Terminology Reform

A recent writer[43] on vocal terminology makes the following statement

as an introduction to certain remarks advocating a more definite use of

terms relating to tone production by the human voice:--The correct use

of words is the most potent factor in the development of the thinker.

If this statement has any basis of fact whatsoever to support it then it

must be evident to the merest novice in musical work that the popular
/> use of many common terms by musicians is keeping a good many people from

clear and logical thought in a field that needs accurate thinkers very

badly! However this may be, it must be patent to all that our present

terminology is in many respects neither correct nor logical, and the

movement inaugurated by the Music Section of the National Education

Association some years ago to secure greater uniformity in the use and

definition of certain expressions should therefore not only command the

respect and commendation, but the active support of all progressive

teachers of music.

[Footnote 43: Floyd S. Muckey--Vocal Terminology, The Musician, May,

1912, p. 337.]

Let it be noted at the outset that such reforms as are advocated by the

committee will never come into general use while the rank and file of

teachers throughout the country merely approve the reports so

carefully compiled and submitted each year: these reforms will become

effective only as individual teachers make up their minds that the end

to be attained is worth the trouble of being careful to use only

correct terminology every day for a month, or three months, or a

year--whatever length of time may be necessary in order to get the new

habits fixed in mind and muscle.

The Terminology Committee was appointed by the Department of Music of

the N.E.A. in 1906 and made its first report at Los Angeles in 1907.

Since then the indefatigable chairman of the committee (Mr. Chas. I.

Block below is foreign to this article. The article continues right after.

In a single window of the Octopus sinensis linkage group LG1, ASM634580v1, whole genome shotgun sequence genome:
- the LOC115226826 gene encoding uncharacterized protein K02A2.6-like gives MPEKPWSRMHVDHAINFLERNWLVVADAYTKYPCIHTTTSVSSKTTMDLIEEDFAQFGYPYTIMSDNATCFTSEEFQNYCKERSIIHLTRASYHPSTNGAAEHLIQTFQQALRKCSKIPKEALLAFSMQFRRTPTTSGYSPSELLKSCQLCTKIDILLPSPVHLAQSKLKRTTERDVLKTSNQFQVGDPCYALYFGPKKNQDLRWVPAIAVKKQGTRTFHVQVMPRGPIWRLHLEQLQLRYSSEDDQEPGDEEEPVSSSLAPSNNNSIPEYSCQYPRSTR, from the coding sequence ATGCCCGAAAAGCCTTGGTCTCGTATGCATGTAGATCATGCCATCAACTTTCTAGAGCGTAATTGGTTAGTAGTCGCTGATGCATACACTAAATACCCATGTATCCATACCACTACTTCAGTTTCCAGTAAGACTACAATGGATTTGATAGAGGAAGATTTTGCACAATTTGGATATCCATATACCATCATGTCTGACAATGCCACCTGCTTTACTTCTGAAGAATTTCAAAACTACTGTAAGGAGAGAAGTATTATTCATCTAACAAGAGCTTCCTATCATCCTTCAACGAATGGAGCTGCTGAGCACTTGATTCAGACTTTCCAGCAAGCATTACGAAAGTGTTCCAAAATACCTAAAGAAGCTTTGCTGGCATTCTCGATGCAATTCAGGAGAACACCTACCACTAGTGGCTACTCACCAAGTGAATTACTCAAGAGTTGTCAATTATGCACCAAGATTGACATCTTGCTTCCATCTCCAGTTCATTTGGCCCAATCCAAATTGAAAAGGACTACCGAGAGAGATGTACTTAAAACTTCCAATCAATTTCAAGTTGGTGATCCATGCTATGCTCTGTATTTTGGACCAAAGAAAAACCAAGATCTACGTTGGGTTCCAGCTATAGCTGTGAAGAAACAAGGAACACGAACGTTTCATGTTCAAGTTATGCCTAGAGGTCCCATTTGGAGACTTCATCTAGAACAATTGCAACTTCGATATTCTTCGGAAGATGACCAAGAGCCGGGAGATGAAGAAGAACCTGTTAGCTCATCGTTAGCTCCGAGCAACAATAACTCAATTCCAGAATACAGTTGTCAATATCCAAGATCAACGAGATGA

Rice, of Worcester, Mass.) has contributed generously of both time and

strength, and has by his annual reports to the Department set many of us

to thinking along certain new lines, and has caused some of us at any

rate to adopt in our own teaching certain changes of terminology which

have enabled us to make our work more effective.

In his first report Mr. Rice says:

Any one who has observed the teaching of school music in any

considerable number of places in this country cannot fail to have

remarked the great diversity of statement employed by different teachers

regarding the facts which we are engaged in teaching, and the equal

diversity of terminology used in teaching the symbols by which musicians

seek to record these facts. To the teacher of exact sciences our

picturesque use of the same term to describe two or more entirely

different things never ceases to be a marvel.... Thoughtful men and

women will become impressed with the untruthfulness of certain

statements and little by little change their practice. Others will

follow, influenced by example. The revolutionists will deride us for not

moving faster while the conservatives will be suspicious of any change.

At this meeting in Los Angeles a list of thirteen points was recommended

by the committee and adopted by the Music Department. These points are

given in the N.E.A. Volume of Proceedings for 1907, p. 875.

Since 1907 the committee (consisting of Chas. I. Rice, P.C. Hayden, W.B.

Kinnear, Leo R. Lewis, and Constance Barlow-Smith) have each year

selected a number of topics for discussion, and have submitted valuable

reports recommending the adoption of certain reforms. Some of the points

recommended have usually been rejected by the Department, but many of

them have been adopted and the reports of the committee have set many

teachers thinking and have made us all more careful in the use and

definition of common terms. A complete list of all points adopted by the

Department since 1907 has been made by Mr. Rice for School Music, and

this list is here reprinted from the January, 1913, number of that